10 Tips To Speed Up The Performance Of Windows XP

Still Using Windows XP? Why??

If you are reading this article, I suppose you are still using Windows XP at this very moment. I hope you know that Windows 7 is already out and if you have heard of anything bad about Microsoft Windows Vista, fred not, cause Windows 7 is seriously a lot better than Windows Vista.

For us, we still have customers using Windows XP and their reasons are:-

  • “why spend extra when everything is working fine?”
  • “it’s working with my current hardware and software, so no reason to  introduce unforeseeable problems into our environment”
  • “we are comfortable with Windows XP so no point wasting time to learn anything new”

As you can see, the bottomline is the inertia to upgrade and the mentality of “don’t fix when ain’t broken”.

If Can’t Beat Them, Join Them

There are actually tonnes of reasons for you to upgrade to Windows 7, which we’ll probably list in another article, but for now, if the users are  still comfortable with Windows XP and don’t intend to upgrade any time sooner, the only thing we can help is to improve the performance of Windows XP so that it can run as good as new (new as in the time when they bought their system then…)

So, for those who are still using Windows XP, you can do the following to  enhance your Windows XP eXPerience:-

  1. Defragment your hard disks
    • Even if you have a fresh installation of XP, you should regularly defragment all your system’s physical hard disks.
    • To run the system defragmenter, use the defrag command or run dfrg.msc.
    • I recommend doing so at least once a month, however, do note that you should not be running any other program, including your screen saver, when you are  running the defragmentation program.
  2. Periodically clear the Prefetch folder
    • Found at %Windows%\prefetch, the prefetch folder contains pointers that help the system load programs that you’ve recently run. Over time, the accumulation of little-used entries can degrade system performance.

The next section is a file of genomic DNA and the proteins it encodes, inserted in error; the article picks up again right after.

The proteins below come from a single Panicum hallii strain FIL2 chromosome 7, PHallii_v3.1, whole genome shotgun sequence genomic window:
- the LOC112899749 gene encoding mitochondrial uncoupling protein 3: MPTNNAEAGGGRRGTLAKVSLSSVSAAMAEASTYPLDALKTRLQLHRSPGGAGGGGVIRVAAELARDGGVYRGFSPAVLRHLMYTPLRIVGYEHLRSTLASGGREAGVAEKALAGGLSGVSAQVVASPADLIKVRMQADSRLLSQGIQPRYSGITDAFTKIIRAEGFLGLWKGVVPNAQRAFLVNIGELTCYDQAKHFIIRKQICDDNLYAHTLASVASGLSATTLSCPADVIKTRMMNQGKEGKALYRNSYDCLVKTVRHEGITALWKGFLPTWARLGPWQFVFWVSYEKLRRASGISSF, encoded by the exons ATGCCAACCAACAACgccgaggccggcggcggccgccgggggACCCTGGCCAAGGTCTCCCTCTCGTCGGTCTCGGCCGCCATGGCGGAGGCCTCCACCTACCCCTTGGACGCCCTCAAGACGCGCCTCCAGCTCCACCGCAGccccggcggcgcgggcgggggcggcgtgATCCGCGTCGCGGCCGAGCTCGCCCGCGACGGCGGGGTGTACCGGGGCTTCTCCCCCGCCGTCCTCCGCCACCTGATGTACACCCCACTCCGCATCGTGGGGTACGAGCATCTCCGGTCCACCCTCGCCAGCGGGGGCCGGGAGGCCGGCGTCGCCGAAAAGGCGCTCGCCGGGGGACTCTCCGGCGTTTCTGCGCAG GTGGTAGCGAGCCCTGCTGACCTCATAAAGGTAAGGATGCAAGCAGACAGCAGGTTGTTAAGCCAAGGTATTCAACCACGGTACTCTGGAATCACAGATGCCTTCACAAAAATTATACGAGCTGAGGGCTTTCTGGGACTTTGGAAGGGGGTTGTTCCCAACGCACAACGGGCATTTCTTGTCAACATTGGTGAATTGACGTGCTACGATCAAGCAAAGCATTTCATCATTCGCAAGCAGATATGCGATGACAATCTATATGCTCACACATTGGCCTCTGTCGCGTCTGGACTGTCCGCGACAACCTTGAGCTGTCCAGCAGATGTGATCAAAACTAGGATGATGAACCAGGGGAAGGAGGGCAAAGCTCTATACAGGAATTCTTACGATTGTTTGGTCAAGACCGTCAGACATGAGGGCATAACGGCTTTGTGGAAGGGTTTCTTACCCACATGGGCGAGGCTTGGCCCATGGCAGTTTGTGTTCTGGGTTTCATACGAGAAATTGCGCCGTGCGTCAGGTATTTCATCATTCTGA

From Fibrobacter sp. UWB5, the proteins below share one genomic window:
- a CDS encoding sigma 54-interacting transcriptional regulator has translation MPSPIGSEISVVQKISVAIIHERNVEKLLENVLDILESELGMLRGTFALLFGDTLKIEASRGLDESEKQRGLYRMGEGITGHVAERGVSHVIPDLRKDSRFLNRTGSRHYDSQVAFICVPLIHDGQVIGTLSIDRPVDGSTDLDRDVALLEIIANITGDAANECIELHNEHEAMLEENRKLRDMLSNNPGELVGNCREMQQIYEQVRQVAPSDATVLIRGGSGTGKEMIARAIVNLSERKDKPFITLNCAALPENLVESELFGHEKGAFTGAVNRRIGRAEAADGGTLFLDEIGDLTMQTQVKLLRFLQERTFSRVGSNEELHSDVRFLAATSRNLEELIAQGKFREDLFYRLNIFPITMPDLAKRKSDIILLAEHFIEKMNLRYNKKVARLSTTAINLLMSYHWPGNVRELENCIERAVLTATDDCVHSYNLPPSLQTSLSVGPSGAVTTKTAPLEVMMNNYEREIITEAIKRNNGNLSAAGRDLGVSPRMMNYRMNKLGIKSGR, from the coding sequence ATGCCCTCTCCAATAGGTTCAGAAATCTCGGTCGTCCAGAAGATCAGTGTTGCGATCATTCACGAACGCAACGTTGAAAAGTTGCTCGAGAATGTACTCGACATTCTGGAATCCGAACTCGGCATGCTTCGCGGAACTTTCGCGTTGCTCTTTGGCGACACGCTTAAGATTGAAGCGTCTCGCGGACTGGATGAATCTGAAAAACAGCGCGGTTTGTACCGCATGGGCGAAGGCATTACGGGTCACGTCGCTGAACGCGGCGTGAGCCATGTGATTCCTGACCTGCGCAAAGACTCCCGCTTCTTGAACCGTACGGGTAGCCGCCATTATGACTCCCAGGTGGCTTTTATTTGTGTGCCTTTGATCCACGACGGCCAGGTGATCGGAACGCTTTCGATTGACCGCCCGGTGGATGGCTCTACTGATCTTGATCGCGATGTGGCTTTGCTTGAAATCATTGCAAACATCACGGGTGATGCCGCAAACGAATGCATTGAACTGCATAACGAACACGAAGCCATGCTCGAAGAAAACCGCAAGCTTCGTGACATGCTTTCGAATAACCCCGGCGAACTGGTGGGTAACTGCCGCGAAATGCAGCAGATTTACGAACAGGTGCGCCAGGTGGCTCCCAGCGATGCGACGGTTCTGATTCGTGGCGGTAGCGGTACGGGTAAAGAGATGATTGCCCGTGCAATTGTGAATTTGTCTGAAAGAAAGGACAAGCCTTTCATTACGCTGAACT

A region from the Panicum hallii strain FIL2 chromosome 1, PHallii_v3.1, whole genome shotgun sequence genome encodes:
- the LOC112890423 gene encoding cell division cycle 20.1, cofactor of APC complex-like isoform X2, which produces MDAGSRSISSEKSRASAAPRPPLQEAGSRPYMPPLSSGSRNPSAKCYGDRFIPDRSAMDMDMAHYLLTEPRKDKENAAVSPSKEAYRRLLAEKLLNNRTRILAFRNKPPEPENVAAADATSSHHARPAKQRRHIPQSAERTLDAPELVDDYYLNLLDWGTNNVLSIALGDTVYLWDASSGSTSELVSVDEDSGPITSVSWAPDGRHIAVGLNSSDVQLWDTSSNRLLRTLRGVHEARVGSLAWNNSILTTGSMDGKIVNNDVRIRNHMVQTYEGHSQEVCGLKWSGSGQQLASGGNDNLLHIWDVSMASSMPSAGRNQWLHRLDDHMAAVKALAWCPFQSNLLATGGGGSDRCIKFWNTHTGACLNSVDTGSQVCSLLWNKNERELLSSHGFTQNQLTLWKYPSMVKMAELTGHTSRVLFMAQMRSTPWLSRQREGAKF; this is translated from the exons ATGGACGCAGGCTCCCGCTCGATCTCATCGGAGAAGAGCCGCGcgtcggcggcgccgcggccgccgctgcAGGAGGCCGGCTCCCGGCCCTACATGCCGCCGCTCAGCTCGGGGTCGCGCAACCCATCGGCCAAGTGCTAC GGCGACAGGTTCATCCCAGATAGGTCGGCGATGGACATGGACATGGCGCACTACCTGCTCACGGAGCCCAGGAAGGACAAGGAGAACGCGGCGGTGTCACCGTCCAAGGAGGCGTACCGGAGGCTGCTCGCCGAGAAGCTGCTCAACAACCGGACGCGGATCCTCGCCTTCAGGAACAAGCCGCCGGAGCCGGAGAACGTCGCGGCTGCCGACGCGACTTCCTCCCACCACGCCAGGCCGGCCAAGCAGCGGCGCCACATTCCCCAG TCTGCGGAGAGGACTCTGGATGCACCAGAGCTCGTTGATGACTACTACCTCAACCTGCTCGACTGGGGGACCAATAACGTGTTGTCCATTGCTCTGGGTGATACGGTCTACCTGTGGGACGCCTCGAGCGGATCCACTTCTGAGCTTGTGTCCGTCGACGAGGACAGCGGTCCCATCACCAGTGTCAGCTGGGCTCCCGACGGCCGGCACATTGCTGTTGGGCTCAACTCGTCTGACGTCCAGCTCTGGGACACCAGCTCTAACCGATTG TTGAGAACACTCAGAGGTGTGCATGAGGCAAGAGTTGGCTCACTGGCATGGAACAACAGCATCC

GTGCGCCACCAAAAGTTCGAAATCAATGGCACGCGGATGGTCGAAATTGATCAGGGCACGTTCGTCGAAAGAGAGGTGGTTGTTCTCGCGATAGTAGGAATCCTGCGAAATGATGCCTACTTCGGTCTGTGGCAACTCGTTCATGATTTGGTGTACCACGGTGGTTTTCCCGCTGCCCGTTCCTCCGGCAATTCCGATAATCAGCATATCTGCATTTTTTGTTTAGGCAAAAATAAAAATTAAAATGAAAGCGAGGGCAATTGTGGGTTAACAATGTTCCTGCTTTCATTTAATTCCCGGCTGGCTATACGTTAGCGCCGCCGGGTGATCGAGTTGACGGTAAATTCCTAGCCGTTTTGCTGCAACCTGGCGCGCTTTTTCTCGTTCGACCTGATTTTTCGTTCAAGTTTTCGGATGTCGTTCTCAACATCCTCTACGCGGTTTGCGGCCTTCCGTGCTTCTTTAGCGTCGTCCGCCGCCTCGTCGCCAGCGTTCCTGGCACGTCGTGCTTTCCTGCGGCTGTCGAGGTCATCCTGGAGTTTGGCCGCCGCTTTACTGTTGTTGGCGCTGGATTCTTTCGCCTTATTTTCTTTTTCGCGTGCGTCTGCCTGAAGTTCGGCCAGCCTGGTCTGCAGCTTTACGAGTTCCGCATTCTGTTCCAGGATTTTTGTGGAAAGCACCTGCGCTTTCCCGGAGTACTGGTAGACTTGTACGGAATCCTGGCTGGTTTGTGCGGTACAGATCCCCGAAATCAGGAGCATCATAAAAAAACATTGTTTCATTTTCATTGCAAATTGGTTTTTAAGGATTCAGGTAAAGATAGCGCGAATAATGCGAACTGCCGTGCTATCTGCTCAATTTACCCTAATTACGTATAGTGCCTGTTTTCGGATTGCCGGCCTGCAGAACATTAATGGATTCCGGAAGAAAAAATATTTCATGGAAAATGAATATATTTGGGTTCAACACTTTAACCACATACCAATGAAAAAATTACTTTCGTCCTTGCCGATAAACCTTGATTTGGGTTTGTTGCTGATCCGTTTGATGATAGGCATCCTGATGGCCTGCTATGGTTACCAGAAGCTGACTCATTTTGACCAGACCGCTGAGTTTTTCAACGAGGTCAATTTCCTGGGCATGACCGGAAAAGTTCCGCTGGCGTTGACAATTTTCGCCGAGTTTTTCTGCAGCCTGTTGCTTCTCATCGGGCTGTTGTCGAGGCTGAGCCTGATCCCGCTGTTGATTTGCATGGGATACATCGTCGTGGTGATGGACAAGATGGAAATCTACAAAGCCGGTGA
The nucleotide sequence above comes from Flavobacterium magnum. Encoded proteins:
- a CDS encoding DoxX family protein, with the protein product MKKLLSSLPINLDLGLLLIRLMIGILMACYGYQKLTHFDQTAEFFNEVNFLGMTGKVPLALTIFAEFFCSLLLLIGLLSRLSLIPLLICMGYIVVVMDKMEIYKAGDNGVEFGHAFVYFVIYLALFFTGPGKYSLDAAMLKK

• Empty this folder about once a month; Do note that cleaning it out much more often will degrade performance.
  3. Disable unneeded services
    • By default, XP installs services that many users don’t need. Disabling unnecessary services makes the resources that they used available to other applications.
    • You can use the Msconfig utility’s Services tab to disable services.
  4. Get rid of unneeded Startup programs
    • Programs that automatically install icons in the system tray and Startup folder are those you need to look out for. Although they usually add no functionality, they do eat away at system resources.
    • To get rid of these parasites, run Msconfig, click the Startup tab, and clear the check box for each program you want to disable.
  5. Adjust the Visual Effects setting
    • For systems that don’t have a lot of CPU power (less than 800MHz), you can boost screen performance by changing the Visual Effects settings.
    • Open the Control Panel System applet, click the Advanced tab, click the Settings button in the Performance area, then select the “Adjust for best performance” option.
  6. Preset the paging file size
    • When your system needs more memory than it has, Windows expands the paging file and all other system functions stop until the expansion is complete.
    • Setting the maximum paging file size to twice the amount of physical RAM typically lets you avoid that performance hit.
    • Open the System applet, select the Advanced tab, and click the Settings button under Performance. In the Performance Options window, select the Advanced tab, then click Change under “Virtual memory”. Enter the desired maximum paging file size in the “Maximum size” field.
  7. Get a second hard disk
    • With today’s high performance systems, the performance bottleneck is almost always the I/O subsystem. Spreading I/O over multiple hard disks relieves that choke point.
    • Put your OS on one drive and your applications on the other.
    • Adding a drive also helps you keep the recommended 20 percent free space on your system drive.
  8. Use the DMA setting for all your hard disks
    • When you add a second hard disk, XP often automatically sets it to the slowest Programmed I/O (PIO) mode. Most of today’s drives are capable of using the far more efficient direct memory access (DMA) setting.
    • To change the drive settings, open the System applet, click the Hardware tab, then click Device Manager. Expand “IDE ATA/ATAPI controllers” and open the properties of the Primary IDE Channel. Select the Advanced Settings tab, and select “DMA if available” from the Transfer Mode drop-down list under both Device 0 and Device 1.
  9. Paging File Location
    • If you use a two-drive system, you can enhance performance by moving the paging file I/O to a different disk spindle than the one the OS uses.
    • To do so, open the System applet, select the Advanced tab, and click the Settings button under Performance.
    • Select the Advanced tab in the new window, click Change under “Virtual memory,” and select your system’s second drive from the Drive list.
  10. Get more RAM
    • Getting an adequate amount of RAM is the most effective way to improve XP’s performance. If you don’t have enough RAM, no amount of tweaking will make your system run faster.
    • Every XP system should have a minimum of 512MB of RAM. For power users, 2048MB is even better.

So, this sums up what you need to do to improve the performance of your Windows XP system. If you have any other tips, do feel free to comment below.

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